Eight of the ten people who offered public comment also supported the rejection of the company’s application. 

“The funds that would be involved in this exemption are part of the local share of the (state school funding). So their money that goes directly into the schools, the services the schools provide for the community,” Greater New Orleans Charter School Collaborative Director Ken Ducote said. “The particular company Folgers, we’re glad they’re in our community. … But if we’re going to waive any exemption it must be based in prudent and reasonable criteria.”

A Folgers consultant appealed to the board to consider how its payroll reinvests in the community and that the company is the eighth largest property tax payer in the city. It is also the largest ITEP recipient in the city, having received more than $120 million in tax breaks between 2000 and 2017, according to reporting in The Times-Picayune/New Orleans Advocate.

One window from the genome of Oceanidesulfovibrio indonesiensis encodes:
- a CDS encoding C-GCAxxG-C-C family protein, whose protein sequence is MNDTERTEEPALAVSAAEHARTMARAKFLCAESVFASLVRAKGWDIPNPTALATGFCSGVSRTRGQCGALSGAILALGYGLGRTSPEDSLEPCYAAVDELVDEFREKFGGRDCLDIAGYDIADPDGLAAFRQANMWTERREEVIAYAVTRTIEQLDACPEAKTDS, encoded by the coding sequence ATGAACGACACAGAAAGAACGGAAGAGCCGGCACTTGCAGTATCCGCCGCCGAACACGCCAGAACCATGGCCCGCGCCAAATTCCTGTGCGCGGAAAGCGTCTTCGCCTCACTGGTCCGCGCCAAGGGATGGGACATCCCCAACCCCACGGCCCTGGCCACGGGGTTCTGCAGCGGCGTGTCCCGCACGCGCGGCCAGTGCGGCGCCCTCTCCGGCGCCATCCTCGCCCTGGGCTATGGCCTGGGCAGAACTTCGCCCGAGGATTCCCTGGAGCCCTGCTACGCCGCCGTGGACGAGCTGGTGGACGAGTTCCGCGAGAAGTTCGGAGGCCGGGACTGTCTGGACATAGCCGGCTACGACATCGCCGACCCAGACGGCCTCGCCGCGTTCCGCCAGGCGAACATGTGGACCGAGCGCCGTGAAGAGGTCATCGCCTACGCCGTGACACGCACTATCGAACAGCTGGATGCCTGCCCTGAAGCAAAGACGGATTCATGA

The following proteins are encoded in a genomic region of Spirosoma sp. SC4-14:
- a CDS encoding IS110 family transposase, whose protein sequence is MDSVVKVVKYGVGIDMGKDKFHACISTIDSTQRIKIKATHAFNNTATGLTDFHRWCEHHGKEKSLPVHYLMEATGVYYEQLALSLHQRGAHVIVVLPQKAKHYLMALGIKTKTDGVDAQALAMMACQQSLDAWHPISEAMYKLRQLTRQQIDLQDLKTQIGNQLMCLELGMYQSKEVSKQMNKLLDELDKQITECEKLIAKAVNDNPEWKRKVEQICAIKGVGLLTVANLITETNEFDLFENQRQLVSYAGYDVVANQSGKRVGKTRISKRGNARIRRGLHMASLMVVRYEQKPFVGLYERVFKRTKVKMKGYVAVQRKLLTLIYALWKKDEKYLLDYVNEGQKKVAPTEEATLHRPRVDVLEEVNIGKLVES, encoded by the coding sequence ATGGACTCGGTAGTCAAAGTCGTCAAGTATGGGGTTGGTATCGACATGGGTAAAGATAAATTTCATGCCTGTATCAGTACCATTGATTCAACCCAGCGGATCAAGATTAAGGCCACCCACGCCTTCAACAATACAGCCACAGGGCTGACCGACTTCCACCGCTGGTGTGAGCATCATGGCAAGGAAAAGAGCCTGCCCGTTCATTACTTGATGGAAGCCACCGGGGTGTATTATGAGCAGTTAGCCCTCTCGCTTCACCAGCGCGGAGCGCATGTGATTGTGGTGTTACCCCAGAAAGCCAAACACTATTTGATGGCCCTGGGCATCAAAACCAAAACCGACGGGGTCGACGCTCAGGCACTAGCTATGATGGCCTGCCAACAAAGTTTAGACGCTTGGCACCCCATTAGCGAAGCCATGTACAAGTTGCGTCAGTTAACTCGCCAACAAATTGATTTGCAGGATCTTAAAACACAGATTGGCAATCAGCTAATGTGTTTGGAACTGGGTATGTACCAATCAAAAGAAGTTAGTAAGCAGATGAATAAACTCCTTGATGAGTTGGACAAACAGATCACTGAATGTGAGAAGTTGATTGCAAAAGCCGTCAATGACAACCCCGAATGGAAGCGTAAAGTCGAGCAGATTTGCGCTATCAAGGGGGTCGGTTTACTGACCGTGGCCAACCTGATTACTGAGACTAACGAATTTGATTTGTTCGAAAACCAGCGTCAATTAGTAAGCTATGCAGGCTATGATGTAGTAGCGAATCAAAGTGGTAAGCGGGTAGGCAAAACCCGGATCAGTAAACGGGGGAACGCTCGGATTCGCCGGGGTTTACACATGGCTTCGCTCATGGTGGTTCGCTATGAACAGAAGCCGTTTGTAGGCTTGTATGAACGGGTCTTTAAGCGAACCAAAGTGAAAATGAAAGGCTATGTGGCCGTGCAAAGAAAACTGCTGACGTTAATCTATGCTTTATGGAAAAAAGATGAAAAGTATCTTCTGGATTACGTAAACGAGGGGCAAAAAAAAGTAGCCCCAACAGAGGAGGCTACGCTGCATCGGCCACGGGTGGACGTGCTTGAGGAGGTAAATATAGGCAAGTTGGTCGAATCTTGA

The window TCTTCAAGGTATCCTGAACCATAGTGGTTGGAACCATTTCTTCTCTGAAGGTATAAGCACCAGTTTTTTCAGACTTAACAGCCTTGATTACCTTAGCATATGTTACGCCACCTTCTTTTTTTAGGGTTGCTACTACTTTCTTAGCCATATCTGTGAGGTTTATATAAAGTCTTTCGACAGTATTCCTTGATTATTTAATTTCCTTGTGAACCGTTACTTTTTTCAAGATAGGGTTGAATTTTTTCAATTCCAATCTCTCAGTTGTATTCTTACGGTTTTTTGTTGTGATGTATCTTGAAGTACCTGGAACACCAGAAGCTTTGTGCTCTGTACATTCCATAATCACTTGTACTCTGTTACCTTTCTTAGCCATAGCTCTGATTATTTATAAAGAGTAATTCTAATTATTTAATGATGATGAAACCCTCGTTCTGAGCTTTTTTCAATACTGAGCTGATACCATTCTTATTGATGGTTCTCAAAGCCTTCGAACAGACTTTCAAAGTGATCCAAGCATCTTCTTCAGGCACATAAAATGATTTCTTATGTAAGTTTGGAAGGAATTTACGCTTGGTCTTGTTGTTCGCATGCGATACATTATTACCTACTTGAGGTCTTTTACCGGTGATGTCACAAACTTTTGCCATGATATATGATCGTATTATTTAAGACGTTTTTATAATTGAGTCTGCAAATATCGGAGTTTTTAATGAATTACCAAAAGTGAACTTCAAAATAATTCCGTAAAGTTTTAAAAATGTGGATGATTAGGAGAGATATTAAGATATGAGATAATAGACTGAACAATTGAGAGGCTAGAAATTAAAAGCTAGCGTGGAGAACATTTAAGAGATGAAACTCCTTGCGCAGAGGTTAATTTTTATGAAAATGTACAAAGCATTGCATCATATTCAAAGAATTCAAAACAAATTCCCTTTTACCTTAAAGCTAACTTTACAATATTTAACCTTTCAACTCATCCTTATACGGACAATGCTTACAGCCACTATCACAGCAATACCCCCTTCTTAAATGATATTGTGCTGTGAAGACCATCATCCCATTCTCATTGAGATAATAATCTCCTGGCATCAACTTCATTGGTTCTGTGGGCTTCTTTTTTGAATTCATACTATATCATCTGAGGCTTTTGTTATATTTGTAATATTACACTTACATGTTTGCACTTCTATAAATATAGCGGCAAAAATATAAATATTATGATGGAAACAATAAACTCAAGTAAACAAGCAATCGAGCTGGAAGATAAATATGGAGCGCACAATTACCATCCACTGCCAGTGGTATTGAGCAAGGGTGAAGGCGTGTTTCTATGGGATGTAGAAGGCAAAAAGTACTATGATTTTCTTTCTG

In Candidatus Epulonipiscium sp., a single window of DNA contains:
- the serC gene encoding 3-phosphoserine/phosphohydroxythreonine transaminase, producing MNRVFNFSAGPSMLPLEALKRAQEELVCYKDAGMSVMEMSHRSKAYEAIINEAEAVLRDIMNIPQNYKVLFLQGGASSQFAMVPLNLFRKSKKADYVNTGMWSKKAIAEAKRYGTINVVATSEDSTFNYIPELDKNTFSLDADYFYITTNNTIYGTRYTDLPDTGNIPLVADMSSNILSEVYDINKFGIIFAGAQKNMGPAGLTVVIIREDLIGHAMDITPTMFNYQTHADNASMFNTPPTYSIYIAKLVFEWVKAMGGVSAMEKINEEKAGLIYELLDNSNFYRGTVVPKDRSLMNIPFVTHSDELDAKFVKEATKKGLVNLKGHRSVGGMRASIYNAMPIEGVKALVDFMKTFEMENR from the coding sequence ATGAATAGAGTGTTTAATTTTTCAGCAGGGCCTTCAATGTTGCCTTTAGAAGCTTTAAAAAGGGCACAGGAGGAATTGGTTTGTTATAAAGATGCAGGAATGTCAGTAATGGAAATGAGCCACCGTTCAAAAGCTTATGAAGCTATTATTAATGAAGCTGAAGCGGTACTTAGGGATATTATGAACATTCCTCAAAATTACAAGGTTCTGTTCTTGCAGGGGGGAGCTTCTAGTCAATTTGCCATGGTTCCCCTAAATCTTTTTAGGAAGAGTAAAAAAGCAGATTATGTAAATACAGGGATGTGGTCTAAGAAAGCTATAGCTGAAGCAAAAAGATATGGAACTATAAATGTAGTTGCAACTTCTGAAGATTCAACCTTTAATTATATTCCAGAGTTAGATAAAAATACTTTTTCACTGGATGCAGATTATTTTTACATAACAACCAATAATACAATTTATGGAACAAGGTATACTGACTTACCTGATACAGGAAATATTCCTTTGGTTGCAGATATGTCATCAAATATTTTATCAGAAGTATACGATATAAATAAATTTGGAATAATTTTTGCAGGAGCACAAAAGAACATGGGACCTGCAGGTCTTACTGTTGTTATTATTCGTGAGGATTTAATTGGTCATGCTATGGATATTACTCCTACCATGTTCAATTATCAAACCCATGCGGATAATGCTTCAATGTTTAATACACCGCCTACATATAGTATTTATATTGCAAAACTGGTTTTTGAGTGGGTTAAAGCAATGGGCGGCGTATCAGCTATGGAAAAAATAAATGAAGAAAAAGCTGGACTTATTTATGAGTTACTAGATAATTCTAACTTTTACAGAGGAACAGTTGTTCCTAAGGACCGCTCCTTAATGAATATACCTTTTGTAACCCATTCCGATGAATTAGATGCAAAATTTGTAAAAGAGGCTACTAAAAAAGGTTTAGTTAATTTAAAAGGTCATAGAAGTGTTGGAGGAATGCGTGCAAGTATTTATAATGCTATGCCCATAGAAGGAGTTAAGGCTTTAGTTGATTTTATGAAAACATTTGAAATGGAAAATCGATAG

“I think you have to look well beyond ITEP,” Jimmy Leonard said. “We ask you delay a decision.”

Public comment carried on, much of it urging the school board to deny the exemptions. 

“It is astounding to me … to see the loss of funds that we have in this state for tax exemptions,” Education advocate Betty DiMarco said. 

“I love the smell of the coffee roasting when you drive over the Industrial Canal. … But they need to pay their taxes,” Dave Thomas said. 

It appears likely that the full school board will vote to deny the requests on Thursday. Since the pandemic began the board has shifted to a virtual “committee of the whole” monthly meeting and Tuesday’s committee meeting included all seven school board members. They voted unanimously against all six ITEP requests.